Template: How to Write a Resignation Letter
After you’ve decided to quit your job, it’s only natural to be anxious about quickly making the change. And during your final days, it’s just as common to feel like chewing-out coworkers who’ve made your life more difficult in the past. But resignation isn’t the right time or place for emotional catharsis. You never know who you’ll be working with in the future, so ensuring your job transition goes smoothly is almost always in your best interests.
Used properly, letters of resignation are a blueprint for your plan to resign professionally and part with your employer on good terms. Writing the most effective letter of resignation demands you know what to say, and what to avoid saying. And in the interests of being fully prepared, you’ll also want to have a good idea what you can expect in the days after your letter has been submitted.
What to Write in a Resignation Letter
A letter of resignation should be simple. Its only real requirements are a formal statement of your intention to quit, an end date for your service, and your signature. But examples of good resignation letters always exceed the bare minimum.
Resigning professionally is about ensuring a smooth transition in spite of the emotionally charged situation. In the interests of keeping things positive, it can help to include a paragraph giving thanks to your employer. Even if you dreaded every moment of your time working at your old job, stay positive by mentioning a couple things you learned or enjoyed on the job.
Most employee contracts ask for a standard two-week period of notice. But you’ll want to take a look at your company’s policies to be sure what period of time is expected. From the perspective of an employer, two weeks can be the bare minimum amount of time necessary to interview and train your replacement. As much as your employer may not want to see you go, providing as much head-up as possible is something they’ll almost certainly appreciate.
Helping With a Transition
Additionally, you may want to express a willingness to help make the transition as easy as possible. Depending on your circumstances, that might mean offering to help train your replacement, ensuring your current projects are wrapped up, and assuring your boss that you’re developing a transition strategy for ongoing projects.
What Not to Include in Your Resignation Letter
At the end of the day, resignation letters don’t disappear into a bottomless void, and they’re not often carelessly discarded. Employers tend to keep resignation letters in personnel files, partially for their own records, and partly because the letter is evidence you’re voluntarily quitting. If you end up wanting to return to that company later, you may find your resignation letter is a lasting reflection of yourself in the eyes of the company.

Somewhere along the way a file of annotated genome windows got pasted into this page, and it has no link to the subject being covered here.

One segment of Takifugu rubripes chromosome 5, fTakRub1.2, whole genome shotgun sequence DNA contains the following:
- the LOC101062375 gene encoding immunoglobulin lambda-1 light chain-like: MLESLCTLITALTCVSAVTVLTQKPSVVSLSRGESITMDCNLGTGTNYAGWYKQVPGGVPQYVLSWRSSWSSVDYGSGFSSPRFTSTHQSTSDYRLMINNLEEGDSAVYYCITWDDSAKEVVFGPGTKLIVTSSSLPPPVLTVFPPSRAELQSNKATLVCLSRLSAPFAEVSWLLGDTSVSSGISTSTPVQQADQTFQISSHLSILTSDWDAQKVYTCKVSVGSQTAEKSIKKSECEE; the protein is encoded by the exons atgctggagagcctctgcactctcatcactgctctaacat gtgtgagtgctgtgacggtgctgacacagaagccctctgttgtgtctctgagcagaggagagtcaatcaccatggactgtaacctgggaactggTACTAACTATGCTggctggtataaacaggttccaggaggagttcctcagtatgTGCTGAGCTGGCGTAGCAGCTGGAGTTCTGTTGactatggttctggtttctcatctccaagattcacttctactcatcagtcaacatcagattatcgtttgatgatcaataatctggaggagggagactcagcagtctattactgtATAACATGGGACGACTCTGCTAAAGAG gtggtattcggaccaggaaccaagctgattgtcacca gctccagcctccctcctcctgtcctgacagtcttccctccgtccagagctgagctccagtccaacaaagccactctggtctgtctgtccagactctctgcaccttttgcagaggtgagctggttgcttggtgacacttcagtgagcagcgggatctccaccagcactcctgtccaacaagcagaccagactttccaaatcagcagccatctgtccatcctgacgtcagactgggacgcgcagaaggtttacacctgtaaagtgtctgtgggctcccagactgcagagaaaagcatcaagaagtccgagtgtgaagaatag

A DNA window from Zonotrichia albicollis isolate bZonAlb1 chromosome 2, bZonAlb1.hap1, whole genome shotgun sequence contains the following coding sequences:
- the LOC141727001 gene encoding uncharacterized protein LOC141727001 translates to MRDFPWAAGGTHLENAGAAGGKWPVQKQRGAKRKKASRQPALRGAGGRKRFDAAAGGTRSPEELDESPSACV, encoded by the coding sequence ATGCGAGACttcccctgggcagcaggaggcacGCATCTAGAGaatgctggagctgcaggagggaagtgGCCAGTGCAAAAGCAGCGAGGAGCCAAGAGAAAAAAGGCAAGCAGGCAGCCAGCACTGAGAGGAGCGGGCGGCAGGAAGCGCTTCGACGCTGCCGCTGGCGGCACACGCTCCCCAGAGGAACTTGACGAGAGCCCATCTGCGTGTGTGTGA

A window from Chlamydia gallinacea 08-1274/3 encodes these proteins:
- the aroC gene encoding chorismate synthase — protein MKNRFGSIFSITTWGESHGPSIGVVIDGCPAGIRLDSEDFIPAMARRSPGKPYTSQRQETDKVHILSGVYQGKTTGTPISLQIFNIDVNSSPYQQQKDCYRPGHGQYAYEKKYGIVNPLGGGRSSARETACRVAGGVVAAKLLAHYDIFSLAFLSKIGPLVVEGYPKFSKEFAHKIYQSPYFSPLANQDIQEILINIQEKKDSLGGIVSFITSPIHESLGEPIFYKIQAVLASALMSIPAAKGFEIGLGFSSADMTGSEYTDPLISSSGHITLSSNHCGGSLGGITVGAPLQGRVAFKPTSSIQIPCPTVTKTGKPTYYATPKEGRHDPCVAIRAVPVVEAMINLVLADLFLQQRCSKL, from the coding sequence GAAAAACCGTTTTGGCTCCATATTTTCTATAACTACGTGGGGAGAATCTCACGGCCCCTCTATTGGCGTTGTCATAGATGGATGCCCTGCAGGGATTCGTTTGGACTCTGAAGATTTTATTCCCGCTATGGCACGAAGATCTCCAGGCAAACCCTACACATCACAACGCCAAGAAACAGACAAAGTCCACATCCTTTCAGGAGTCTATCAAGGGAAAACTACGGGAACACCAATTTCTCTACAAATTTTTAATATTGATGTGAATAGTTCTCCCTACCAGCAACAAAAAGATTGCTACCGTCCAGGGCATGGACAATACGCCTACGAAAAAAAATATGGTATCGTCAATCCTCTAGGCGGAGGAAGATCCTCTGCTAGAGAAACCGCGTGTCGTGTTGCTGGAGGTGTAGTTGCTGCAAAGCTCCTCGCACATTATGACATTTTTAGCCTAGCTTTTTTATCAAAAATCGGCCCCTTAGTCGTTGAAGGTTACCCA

Long after you’ve let go of personal grudges, any harsh worse you may have used in your resignation letter can continue to haunt you. If you can stay positive, it’s fine to describe your reasons for quitting. But doing so is not necessary, especially if you already intend to speak to your boss on the subject. If you can’t stay positive, you’re transferring to work for a competitor, or you’re otherwise at risk of inflaming feelings, then it’s better to stay quiet.
What Happens After Handing in Your Resignation Letter
Managers don’t like losing their people. Don’t be surprised if your current employer makes a counter offer to get you to consider staying. If the reason you’re leaving involves factors your boss may be able to change, then you’ll want to think about the kind things that would convince you to stay. In most cases, this includes things like your salary, benefits, or job responsibilities. Being prepared for that question will ensure you don’t get caught off guard, allowing you to focus on making the right decision for your career.
After you’ve handed in your letter, you may be asked to take part in an exit interview. These interviews are for the benefit of the company. Like with your resignation letter, it may be tempting to call out coworkers who wronged you, or make aggressive statements about the organization as a whole. But doing so can be just as much of a mistake as writing those comments in your letter of resignation.
After you’ve handed in your letter, it’s typically okay to inform other employees about your plan to leave. But like your resignation letter, unless you can stay positive, resist the urge to discuss your reasons for leaving. Some people may react negatively to the news, which can make it hard to avoid a heated exchange. And for a couple more tips about keeping your job hunt on the right path, be sure to check our MyPath’s Career Planning Resources.
Resignation Letter Sample
Dear John Managerson,
Please accept my formal resignation from my role as Medical Librarian. My last day with The Cancer Institute will be December 11th, 2018.
During these finals weeks, I would be glad to assist with any training tasks my replacement may need. Additionally, I intend to leave detailed instructions and records about my ongoing projects.
Thank you for the opportunity to work here, it’s been an invaluable experience to learn how to research the medical index. I hope we have the chance to work together in the future,
November 10th, 2018
Calling it Quits
Professionally, farewells can be as important as first impressions. You want to finish your job on a positive note, and a positive and direct letter of resignation is the first step to doing that.